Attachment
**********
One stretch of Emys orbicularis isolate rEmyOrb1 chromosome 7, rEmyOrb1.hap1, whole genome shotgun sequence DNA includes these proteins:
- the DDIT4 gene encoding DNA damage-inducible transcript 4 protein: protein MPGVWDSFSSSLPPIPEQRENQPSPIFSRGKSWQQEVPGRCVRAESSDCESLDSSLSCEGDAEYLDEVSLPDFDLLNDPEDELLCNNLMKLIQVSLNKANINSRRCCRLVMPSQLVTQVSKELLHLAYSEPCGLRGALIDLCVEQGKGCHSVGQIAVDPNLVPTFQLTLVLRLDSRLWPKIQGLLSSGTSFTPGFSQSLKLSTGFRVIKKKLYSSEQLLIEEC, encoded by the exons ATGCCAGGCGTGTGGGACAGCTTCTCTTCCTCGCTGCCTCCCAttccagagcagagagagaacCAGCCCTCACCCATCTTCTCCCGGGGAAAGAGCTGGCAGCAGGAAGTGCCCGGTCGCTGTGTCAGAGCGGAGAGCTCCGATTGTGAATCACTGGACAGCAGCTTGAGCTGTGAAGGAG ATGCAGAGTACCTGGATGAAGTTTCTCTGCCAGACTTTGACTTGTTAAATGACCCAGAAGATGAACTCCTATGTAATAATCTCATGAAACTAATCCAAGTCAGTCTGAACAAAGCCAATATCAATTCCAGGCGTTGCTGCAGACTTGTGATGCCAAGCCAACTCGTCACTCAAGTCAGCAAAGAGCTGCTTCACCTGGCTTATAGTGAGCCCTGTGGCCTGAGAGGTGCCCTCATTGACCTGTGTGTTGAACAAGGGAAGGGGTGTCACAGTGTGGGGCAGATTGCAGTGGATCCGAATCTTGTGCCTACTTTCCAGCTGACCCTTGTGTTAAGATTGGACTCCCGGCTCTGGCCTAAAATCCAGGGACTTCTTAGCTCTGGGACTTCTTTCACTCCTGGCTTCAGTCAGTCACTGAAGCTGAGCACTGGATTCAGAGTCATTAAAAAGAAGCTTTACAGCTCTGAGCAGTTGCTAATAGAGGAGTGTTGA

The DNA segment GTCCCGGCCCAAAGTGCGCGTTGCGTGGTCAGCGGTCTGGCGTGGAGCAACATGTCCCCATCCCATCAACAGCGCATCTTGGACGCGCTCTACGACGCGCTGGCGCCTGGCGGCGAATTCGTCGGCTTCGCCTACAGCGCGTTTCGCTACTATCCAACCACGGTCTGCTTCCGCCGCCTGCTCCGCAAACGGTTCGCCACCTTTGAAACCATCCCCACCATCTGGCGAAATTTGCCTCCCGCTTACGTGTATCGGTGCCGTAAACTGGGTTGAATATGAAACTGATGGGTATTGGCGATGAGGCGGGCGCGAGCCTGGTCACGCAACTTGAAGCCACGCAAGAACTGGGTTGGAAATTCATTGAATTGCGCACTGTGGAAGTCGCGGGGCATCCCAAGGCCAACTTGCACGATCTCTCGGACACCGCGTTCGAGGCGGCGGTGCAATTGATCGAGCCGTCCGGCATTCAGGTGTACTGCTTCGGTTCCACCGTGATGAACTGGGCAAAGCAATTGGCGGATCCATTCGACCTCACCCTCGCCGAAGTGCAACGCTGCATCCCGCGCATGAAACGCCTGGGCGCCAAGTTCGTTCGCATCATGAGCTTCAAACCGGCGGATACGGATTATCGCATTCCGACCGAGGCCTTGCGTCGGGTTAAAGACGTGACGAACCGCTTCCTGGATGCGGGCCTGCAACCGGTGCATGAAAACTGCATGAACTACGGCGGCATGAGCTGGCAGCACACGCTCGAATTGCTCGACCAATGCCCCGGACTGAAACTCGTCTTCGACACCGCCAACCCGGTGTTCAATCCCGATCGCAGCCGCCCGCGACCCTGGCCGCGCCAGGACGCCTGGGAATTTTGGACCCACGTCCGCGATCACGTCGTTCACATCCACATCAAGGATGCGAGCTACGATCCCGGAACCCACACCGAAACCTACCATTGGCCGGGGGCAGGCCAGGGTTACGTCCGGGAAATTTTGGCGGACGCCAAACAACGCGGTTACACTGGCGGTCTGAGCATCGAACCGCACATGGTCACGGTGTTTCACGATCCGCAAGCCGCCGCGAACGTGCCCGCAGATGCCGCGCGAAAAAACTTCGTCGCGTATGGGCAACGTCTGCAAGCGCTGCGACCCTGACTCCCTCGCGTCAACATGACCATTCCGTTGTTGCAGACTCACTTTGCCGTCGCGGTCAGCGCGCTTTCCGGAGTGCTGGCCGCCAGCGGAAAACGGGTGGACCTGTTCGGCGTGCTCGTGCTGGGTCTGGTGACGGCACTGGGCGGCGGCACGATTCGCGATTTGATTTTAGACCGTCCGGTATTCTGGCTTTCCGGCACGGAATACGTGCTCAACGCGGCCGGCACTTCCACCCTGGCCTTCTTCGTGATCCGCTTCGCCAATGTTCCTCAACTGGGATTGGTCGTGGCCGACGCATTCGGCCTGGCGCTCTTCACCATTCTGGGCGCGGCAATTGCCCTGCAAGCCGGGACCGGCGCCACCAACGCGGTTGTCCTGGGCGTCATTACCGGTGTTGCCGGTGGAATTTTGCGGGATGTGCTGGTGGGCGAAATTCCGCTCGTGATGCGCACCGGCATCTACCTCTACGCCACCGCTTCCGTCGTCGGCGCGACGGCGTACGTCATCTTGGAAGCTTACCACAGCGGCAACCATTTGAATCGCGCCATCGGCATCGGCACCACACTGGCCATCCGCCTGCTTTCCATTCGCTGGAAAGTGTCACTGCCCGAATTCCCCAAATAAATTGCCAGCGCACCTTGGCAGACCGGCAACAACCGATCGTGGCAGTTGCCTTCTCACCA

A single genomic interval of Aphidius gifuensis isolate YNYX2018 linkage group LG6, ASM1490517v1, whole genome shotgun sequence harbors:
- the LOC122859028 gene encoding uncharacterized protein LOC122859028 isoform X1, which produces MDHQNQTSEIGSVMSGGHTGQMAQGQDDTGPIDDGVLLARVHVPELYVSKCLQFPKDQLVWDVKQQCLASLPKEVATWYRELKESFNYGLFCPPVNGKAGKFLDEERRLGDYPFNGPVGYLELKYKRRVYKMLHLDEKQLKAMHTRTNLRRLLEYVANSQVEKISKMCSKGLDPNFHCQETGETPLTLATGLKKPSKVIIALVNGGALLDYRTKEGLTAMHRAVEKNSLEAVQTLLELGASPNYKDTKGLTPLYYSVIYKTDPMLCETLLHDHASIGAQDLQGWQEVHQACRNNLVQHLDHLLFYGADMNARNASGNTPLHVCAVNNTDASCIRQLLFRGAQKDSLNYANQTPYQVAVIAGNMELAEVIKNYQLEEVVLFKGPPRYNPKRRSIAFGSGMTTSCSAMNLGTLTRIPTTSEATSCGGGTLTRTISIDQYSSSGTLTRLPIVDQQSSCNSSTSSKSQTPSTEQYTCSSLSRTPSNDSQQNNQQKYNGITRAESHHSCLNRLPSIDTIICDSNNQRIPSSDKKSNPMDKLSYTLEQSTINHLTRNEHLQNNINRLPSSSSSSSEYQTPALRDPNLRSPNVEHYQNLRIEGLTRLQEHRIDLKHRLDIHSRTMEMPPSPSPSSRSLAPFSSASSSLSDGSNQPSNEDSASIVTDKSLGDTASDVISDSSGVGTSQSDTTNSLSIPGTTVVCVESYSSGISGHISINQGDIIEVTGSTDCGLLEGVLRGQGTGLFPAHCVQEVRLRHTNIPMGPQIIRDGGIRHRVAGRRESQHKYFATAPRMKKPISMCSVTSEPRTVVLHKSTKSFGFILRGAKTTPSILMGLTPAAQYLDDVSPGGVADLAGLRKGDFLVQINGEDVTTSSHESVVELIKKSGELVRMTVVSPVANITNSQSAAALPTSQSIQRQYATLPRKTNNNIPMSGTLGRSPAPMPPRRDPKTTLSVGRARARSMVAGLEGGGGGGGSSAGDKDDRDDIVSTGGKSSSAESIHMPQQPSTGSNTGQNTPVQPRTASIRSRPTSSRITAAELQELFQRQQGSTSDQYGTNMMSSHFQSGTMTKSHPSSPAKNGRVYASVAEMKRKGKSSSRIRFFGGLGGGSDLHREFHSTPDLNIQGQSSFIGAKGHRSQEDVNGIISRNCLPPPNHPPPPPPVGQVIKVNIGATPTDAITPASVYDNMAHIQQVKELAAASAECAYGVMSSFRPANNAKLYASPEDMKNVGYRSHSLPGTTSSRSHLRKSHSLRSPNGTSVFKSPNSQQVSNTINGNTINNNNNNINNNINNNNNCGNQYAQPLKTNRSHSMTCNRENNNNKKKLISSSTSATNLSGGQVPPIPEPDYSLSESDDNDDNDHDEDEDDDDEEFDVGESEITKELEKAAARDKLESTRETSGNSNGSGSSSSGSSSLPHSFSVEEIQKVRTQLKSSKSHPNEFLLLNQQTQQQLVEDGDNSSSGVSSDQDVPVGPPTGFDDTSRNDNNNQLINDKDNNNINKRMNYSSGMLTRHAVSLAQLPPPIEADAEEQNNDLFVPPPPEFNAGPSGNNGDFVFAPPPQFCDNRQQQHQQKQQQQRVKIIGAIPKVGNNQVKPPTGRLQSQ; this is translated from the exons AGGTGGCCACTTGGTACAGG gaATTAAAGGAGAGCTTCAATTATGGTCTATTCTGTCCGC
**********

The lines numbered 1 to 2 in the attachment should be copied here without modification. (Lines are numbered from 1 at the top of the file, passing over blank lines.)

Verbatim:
One stretch of Emys orbicularis isolate rEmyOrb1 chromosome 7, rEmyOrb1.hap1, whole genome shotgun sequence DNA includes these proteins:
- the DDIT4 gene encoding DNA damage-inducible transcript 4 protein: protein MPGVWDSFSSSLPPIPEQRENQPSPIFSRGKSWQQEVPGRCVRAESSDCESLDSSLSCEGDAEYLDEVSLPDFDLLNDPEDELLCNNLMKLIQVSLNKANINSRRCCRLVMPSQLVTQVSKELLHLAYSEPCGLRGALIDLCVEQGKGCHSVGQIAVDPNLVPTFQLTLVLRLDSRLWPKIQGLLSSGTSFTPGFSQSLKLSTGFRVIKKKLYSSEQLLIEEC, encoded by the exons ATGCCAGGCGTGTGGGACAGCTTCTCTTCCTCGCTGCCTCCCAttccagagcagagagagaacCAGCCCTCACCCATCTTCTCCCGGGGAAAGAGCTGGCAGCAGGAAGTGCCCGGTCGCTGTGTCAGAGCGGAGAGCTCCGATTGTGAATCACTGGACAGCAGCTTGAGCTGTGAAGGAG ATGCAGAGTACCTGGATGAAGTTTCTCTGCCAGACTTTGACTTGTTAAATGACCCAGAAGATGAACTCCTATGTAATAATCTCATGAAACTAATCCAAGTCAGTCTGAACAAAGCCAATATCAATTCCAGGCGTTGCTGCAGACTTGTGATGCCAAGCCAACTCGTCACTCAAGTCAGCAAAGAGCTGCTTCACCTGGCTTATAGTGAGCCCTGTGGCCTGAGAGGTGCCCTCATTGACCTGTGTGTTGAACAAGGGAAGGGGTGTCACAGTGTGGGGCAGATTGCAGTGGATCCGAATCTTGTGCCTACTTTCCAGCTGACCCTTGTGTTAAGATTGGACTCCCGGCTCTGGCCTAAAATCCAGGGACTTCTTAGCTCTGGGACTTCTTTCACTCCTGGCTTCAGTCAGTCACTGAAGCTGAGCACTGGATTCAGAGTCATTAAAAAGAAGCTTTACAGCTCTGAGCAGTTGCTAATAGAGGAGTGTTGA